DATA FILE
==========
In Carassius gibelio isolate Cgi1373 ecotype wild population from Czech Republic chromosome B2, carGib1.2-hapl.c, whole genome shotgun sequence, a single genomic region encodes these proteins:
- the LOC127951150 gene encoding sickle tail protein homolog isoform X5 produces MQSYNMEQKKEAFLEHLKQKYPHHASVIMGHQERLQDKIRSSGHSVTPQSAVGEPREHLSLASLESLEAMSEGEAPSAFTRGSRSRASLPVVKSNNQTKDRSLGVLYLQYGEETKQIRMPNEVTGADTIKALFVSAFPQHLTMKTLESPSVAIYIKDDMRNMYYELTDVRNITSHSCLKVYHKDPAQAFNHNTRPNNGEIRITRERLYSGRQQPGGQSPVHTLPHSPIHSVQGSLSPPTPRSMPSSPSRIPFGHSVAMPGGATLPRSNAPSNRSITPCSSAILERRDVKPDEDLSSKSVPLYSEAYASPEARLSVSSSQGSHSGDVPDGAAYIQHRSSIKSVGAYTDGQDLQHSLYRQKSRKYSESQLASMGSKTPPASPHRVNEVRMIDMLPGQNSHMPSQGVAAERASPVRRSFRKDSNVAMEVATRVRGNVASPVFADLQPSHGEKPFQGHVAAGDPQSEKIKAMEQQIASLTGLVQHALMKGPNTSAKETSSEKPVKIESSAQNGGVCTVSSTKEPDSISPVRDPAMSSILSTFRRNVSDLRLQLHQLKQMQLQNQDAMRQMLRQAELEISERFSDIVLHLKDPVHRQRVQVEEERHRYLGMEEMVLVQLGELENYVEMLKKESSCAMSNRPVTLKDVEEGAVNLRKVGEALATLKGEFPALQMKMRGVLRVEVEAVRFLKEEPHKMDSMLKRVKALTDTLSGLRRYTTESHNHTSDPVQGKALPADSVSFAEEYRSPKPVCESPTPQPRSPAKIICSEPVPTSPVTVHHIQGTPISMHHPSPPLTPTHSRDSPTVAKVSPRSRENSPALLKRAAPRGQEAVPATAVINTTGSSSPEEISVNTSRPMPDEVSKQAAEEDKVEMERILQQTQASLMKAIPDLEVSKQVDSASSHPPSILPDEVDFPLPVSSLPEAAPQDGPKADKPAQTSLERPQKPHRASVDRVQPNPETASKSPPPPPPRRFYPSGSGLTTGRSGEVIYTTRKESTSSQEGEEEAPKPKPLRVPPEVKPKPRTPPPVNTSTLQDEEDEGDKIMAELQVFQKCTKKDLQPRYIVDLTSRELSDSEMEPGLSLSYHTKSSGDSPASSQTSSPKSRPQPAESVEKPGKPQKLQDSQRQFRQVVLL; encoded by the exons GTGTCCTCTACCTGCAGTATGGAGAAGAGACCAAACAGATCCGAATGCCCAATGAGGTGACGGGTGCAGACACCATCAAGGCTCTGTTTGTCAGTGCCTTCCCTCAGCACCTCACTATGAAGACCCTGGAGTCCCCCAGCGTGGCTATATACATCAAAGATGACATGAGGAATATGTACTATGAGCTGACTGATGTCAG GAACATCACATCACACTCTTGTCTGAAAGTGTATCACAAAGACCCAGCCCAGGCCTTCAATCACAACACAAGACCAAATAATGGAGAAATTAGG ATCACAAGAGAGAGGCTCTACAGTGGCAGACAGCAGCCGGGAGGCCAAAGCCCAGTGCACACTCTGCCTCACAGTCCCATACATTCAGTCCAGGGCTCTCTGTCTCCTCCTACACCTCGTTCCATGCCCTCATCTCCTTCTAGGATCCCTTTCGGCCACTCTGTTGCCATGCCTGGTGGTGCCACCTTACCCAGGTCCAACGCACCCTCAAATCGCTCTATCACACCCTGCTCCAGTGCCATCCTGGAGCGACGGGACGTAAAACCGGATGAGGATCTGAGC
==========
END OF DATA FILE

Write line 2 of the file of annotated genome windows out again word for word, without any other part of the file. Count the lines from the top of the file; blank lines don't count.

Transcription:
- the LOC127951150 gene encoding sickle tail protein homolog isoform X5 produces MQSYNMEQKKEAFLEHLKQKYPHHASVIMGHQERLQDKIRSSGHSVTPQSAVGEPREHLSLASLESLEAMSEGEAPSAFTRGSRSRASLPVVKSNNQTKDRSLGVLYLQYGEETKQIRMPNEVTGADTIKALFVSAFPQHLTMKTLESPSVAIYIKDDMRNMYYELTDVRNITSHSCLKVYHKDPAQAFNHNTRPNNGEIRITRERLYSGRQQPGGQSPVHTLPHSPIHSVQGSLSPPTPRSMPSSPSRIPFGHSVAMPGGATLPRSNAPSNRSITPCSSAILERRDVKPDEDLSSKSVPLYSEAYASPEARLSVSSSQGSHSGDVPDGAAYIQHRSSIKSVGAYTDGQDLQHSLYRQKSRKYSESQLASMGSKTPPASPHRVNEVRMIDMLPGQNSHMPSQGVAAERASPVRRSFRKDSNVAMEVATRVRGNVASPVFADLQPSHGEKPFQGHVAAGDPQSEKIKAMEQQIASLTGLVQHALMKGPNTSAKETSSEKPVKIESSAQNGGVCTVSSTKEPDSISPVRDPAMSSILSTFRRNVSDLRLQLHQLKQMQLQNQDAMRQMLRQAELEISERFSDIVLHLKDPVHRQRVQVEEERHRYLGMEEMVLVQLGELENYVEMLKKESSCAMSNRPVTLKDVEEGAVNLRKVGEALATLKGEFPALQMKMRGVLRVEVEAVRFLKEEPHKMDSMLKRVKALTDTLSGLRRYTTESHNHTSDPVQGKALPADSVSFAEEYRSPKPVCESPTPQPRSPAKIICSEPVPTSPVTVHHIQGTPISMHHPSPPLTPTHSRDSPTVAKVSPRSRENSPALLKRAAPRGQEAVPATAVINTTGSSSPEEISVNTSRPMPDEVSKQAAEEDKVEMERILQQTQASLMKAIPDLEVSKQVDSASSHPPSILPDEVDFPLPVSSLPEAAPQDGPKADKPAQTSLERPQKPHRASVDRVQPNPETASKSPPPPPPRRFYPSGSGLTTGRSGEVIYTTRKESTSSQEGEEEAPKPKPLRVPPEVKPKPRTPPPVNTSTLQDEEDEGDKIMAELQVFQKCTKKDLQPRYIVDLTSRELSDSEMEPGLSLSYHTKSSGDSPASSQTSSPKSRPQPAESVEKPGKPQKLQDSQRQFRQVVLL; encoded by the exons GTGTCCTCTACCTGCAGTATGGAGAAGAGACCAAACAGATCCGAATGCCCAATGAGGTGACGGGTGCAGACACCATCAAGGCTCTGTTTGTCAGTGCCTTCCCTCAGCACCTCACTATGAAGACCCTGGAGTCCCCCAGCGTGGCTATATACATCAAAGATGACATGAGGAATATGTACTATGAGCTGACTGATGTCAG GAACATCACATCACACTCTTGTCTGAAAGTGTATCACAAAGACCCAGCCCAGGCCTTCAATCACAACACAAGACCAAATAATGGAGAAATTAGG ATCACAAGAGAGAGGCTCTACAGTGGCAGACAGCAGCCGGGAGGCCAAAGCCCAGTGCACACTCTGCCTCACAGTCCCATACATTCAGTCCAGGGCTCTCTGTCTCCTCCTACACCTCGTTCCATGCCCTCATCTCCTTCTAGGATCCCTTTCGGCCACTCTGTTGCCATGCCTGGTGGTGCCACCTTACCCAGGTCCAACGCACCCTCAAATCGCTCTATCACACCCTGCTCCAGTGCCATCCTGGAGCGACGGGACGTAAAACCGGATGAGGATCTGAGC